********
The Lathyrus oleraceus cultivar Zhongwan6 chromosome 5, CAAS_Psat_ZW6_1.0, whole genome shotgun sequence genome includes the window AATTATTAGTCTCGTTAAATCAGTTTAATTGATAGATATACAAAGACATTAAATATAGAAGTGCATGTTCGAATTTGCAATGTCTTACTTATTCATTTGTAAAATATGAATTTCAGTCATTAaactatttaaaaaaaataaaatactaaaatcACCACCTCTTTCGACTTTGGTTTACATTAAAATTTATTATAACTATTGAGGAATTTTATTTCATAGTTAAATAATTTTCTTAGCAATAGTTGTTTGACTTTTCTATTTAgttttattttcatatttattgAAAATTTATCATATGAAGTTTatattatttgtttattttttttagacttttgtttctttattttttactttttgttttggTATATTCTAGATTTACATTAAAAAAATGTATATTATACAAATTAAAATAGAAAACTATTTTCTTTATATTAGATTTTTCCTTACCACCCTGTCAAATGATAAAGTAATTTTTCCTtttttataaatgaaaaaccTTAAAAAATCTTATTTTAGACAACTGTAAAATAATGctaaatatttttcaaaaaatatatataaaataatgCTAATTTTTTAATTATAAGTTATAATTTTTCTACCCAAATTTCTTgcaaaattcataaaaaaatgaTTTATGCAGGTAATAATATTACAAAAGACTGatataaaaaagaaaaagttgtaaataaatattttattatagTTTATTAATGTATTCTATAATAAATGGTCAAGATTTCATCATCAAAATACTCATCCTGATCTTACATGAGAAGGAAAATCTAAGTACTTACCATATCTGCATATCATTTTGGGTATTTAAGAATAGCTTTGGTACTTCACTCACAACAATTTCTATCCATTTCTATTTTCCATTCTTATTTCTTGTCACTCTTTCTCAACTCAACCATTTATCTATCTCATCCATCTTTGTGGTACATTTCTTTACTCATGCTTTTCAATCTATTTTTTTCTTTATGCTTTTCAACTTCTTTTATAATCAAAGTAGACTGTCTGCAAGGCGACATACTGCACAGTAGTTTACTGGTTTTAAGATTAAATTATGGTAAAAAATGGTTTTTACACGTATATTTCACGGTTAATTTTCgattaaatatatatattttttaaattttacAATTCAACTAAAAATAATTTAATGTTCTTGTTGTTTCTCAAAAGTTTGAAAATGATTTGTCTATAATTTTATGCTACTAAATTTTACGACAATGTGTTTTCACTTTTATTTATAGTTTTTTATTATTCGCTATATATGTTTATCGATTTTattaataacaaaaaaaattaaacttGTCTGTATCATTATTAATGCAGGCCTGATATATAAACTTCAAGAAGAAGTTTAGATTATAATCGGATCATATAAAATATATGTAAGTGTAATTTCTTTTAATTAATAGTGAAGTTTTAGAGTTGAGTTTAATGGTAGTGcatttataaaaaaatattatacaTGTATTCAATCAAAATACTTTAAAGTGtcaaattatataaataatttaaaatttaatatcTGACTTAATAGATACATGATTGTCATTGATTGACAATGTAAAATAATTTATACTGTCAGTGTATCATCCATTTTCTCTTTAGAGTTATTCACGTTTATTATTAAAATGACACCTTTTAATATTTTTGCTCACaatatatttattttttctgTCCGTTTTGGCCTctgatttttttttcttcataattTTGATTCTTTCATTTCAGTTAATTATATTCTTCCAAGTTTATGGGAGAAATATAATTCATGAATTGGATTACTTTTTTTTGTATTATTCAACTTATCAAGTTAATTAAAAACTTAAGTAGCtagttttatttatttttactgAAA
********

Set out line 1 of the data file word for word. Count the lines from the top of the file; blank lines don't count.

The Lathyrus oleraceus cultivar Zhongwan6 chromosome 5, CAAS_Psat_ZW6_1.0, whole genome shotgun sequence genome includes the window AATTATTAGTCTCGTTAAATCAGTTTAATTGATAGATATACAAAGACATTAAATATAGAAGTGCATGTTCGAATTTGCAATGTCTTACTTATTCATTTGTAAAATATGAATTTCAGTCATTAaactatttaaaaaaaataaaatactaaaatcACCACCTCTTTCGACTTTGGTTTACATTAAAATTTATTATAACTATTGAGGAATTTTATTTCATAGTTAAATAATTTTCTTAGCAATAGTTGTTTGACTTTTCTATTTAgttttattttcatatttattgAAAATTTATCATATGAAGTTTatattatttgtttattttttttagacttttgtttctttattttttactttttgttttggTATATTCTAGATTTACATTAAAAAAATGTATATTATACAAATTAAAATAGAAAACTATTTTCTTTATATTAGATTTTTCCTTACCACCCTGTCAAATGATAAAGTAATTTTTCCTtttttataaatgaaaaaccTTAAAAAATCTTATTTTAGACAACTGTAAAATAATGctaaatatttttcaaaaaatatatataaaataatgCTAATTTTTTAATTATAAGTTATAATTTTTCTACCCAAATTTCTTgcaaaattcataaaaaaatgaTTTATGCAGGTAATAATATTACAAAAGACTGatataaaaaagaaaaagttgtaaataaatattttattatagTTTATTAATGTATTCTATAATAAATGGTCAAGATTTCATCATCAAAATACTCATCCTGATCTTACATGAGAAGGAAAATCTAAGTACTTACCATATCTGCATATCATTTTGGGTATTTAAGAATAGCTTTGGTACTTCACTCACAACAATTTCTATCCATTTCTATTTTCCATTCTTATTTCTTGTCACTCTTTCTCAACTCAACCATTTATCTATCTCATCCATCTTTGTGGTACATTTCTTTACTCATGCTTTTCAATCTATTTTTTTCTTTATGCTTTTCAACTTCTTTTATAATCAAAGTAGACTGTCTGCAAGGCGACATACTGCACAGTAGTTTACTGGTTTTAAGATTAAATTATGGTAAAAAATGGTTTTTACACGTATATTTCACGGTTAATTTTCgattaaatatatatattttttaaattttacAATTCAACTAAAAATAATTTAATGTTCTTGTTGTTTCTCAAAAGTTTGAAAATGATTTGTCTATAATTTTATGCTACTAAATTTTACGACAATGTGTTTTCACTTTTATTTATAGTTTTTTATTATTCGCTATATATGTTTATCGATTTTattaataacaaaaaaaattaaacttGTCTGTATCATTATTAATGCAGGCCTGATATATAAACTTCAAGAAGAAGTTTAGATTATAATCGGATCATATAAAATATATGTAAGTGTAATTTCTTTTAATTAATAGTGAAGTTTTAGAGTTGAGTTTAATGGTAGTGcatttataaaaaaatattatacaTGTATTCAATCAAAATACTTTAAAGTGtcaaattatataaataatttaaaatttaatatcTGACTTAATAGATACATGATTGTCATTGATTGACAATGTAAAATAATTTATACTGTCAGTGTATCATCCATTTTCTCTTTAGAGTTATTCACGTTTATTATTAAAATGACACCTTTTAATATTTTTGCTCACaatatatttattttttctgTCCGTTTTGGCCTctgatttttttttcttcataattTTGATTCTTTCATTTCAGTTAATTATATTCTTCCAAGTTTATGGGAGAAATATAATTCATGAATTGGATTACTTTTTTTTGTATTATTCAACTTATCAAGTTAATTAAAAACTTAAGTAGCtagttttatttatttttactgAAA